Who's Who - Hermann Kovess von Kovesshaza
Field Marshal Hermann Kovess von Kovesshaza (1854-1924) served as a competent if unremarkable Austro-Hungarian field commander whose career, close to retirement in 1914, was given a second wind by the outbreak of war. He was Austria-Hungary's final, entirely ceremonial, Commander-in-Chief.
With a career in imperial service behind him Kovess was due for retirement when war broke out in July 1914. He was nevertheless given command of XII Corps on the Eastern Front during the early stages of the war. Kovess took part in the Galician and Carpathian campaigns, as well as at Gorlice-Tarnow in mid-1915.
Appointed to command of Third Army as part of Army Group Mackensen (led by August von Mackensen) the highlight of Kovess' career was undoubtedly the capture of Belgrade on 9 October 1915.
Kovess' Third Amy entered Montenegro and Albania over the succeeding months and was moved to the Italian Front in time for the Austro-Hungarian Battle of Asiago of May 1916 (in which Austro-Hungarian Chief of Staff Conrad launched a full-scale offensive against the Italians during a pause in the interminable Isonzo battles).
Participating in the Battle of Asiago, Kovess found himself redeployed back to Galicia with news of the Russian Brusilov Offensive, leading Seventh Army from 20 October 1916.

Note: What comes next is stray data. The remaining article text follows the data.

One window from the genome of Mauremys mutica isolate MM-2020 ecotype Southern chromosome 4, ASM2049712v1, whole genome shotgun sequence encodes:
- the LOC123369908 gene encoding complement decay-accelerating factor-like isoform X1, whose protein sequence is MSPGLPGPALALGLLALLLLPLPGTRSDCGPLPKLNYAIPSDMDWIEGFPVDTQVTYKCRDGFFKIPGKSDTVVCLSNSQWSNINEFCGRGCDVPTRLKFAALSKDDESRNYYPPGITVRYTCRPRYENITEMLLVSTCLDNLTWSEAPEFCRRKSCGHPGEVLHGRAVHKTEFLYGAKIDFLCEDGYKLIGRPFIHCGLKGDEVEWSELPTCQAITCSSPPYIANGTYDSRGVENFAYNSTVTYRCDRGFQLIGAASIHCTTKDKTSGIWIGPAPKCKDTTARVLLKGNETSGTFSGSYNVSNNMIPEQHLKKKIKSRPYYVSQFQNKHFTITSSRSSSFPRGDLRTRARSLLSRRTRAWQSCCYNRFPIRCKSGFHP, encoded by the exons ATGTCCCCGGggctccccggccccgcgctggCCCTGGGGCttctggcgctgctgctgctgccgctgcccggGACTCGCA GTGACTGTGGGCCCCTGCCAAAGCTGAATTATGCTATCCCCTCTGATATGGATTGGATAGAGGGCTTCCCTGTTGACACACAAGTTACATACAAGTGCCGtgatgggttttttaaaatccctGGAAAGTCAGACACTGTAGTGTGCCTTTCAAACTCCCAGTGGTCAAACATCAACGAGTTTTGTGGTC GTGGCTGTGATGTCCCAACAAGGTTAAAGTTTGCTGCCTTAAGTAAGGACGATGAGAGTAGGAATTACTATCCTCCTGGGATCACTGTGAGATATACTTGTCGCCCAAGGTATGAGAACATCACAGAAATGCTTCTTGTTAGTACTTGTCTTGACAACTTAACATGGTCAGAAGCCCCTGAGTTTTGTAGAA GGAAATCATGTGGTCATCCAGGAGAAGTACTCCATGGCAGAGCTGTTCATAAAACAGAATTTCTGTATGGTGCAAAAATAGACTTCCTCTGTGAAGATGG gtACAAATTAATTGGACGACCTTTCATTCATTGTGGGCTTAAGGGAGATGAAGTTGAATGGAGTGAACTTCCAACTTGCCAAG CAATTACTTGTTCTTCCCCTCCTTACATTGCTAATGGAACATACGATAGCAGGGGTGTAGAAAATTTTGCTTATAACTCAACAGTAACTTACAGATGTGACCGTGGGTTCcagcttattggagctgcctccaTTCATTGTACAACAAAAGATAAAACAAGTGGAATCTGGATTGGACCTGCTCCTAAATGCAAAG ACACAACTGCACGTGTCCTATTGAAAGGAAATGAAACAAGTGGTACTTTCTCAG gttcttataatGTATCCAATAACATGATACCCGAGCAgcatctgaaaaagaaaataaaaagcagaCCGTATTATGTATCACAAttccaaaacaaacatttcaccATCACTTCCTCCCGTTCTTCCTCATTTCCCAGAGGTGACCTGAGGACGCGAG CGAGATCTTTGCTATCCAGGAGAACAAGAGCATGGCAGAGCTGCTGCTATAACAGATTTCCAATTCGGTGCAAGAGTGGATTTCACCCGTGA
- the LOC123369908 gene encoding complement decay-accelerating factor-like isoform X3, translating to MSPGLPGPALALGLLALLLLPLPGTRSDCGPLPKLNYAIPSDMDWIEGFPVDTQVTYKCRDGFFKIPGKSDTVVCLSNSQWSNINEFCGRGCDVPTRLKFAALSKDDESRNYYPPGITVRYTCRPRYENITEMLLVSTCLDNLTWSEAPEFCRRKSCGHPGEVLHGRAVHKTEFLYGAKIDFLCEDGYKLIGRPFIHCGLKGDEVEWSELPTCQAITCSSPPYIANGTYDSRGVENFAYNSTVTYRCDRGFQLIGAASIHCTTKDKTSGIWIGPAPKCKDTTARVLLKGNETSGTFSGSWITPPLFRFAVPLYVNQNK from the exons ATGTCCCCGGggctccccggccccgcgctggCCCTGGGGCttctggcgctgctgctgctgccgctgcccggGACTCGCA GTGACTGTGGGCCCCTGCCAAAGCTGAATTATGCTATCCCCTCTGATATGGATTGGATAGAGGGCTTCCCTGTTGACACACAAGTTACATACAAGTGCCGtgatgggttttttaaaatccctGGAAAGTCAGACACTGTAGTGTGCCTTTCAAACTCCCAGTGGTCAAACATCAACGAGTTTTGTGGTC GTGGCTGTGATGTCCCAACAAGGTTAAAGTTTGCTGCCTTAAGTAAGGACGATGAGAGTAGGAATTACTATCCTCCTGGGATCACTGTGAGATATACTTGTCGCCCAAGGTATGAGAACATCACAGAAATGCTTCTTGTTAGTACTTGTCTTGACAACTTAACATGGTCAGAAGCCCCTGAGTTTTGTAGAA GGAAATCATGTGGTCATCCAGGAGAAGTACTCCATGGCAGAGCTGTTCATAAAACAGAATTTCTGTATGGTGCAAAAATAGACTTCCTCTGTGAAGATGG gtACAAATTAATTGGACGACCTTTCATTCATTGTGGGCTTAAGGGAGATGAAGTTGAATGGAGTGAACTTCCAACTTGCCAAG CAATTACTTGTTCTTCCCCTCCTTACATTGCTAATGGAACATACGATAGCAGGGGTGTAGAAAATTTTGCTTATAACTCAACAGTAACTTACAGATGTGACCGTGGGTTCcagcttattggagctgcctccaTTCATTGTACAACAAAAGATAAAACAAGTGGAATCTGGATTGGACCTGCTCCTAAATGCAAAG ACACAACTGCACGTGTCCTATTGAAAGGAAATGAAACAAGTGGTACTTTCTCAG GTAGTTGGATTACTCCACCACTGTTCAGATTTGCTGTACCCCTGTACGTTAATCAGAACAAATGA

Largely unaffected by the subsequent (and disastrously unsuccessful) Russian Kerenski Offensive, Kovess counter-advanced into Czernowitz in August 1917, whereupon he was promoted Field Marshal, ennobled and handed command of both Third and Seventh Armies in January 1918 (Army Front Kovess). His new command encompassed the Moldavian Front from the Dobruja to Galicia.
However with the agreement of the Russian Best-Litovsk treaty in March 1918 Kovess found himself without an active command until his appointment, on 3 November, as Austria-Hungary's final Commander in Chief. Given the disintegration of the Empire and Emperor Karl's recognition of national armies, Kovess' role was one without power.
With war over Kovess promptly retired from the army. He died in 1924.
A respirator was a gas mask in which air was inhaled through a metal box of chemicals.
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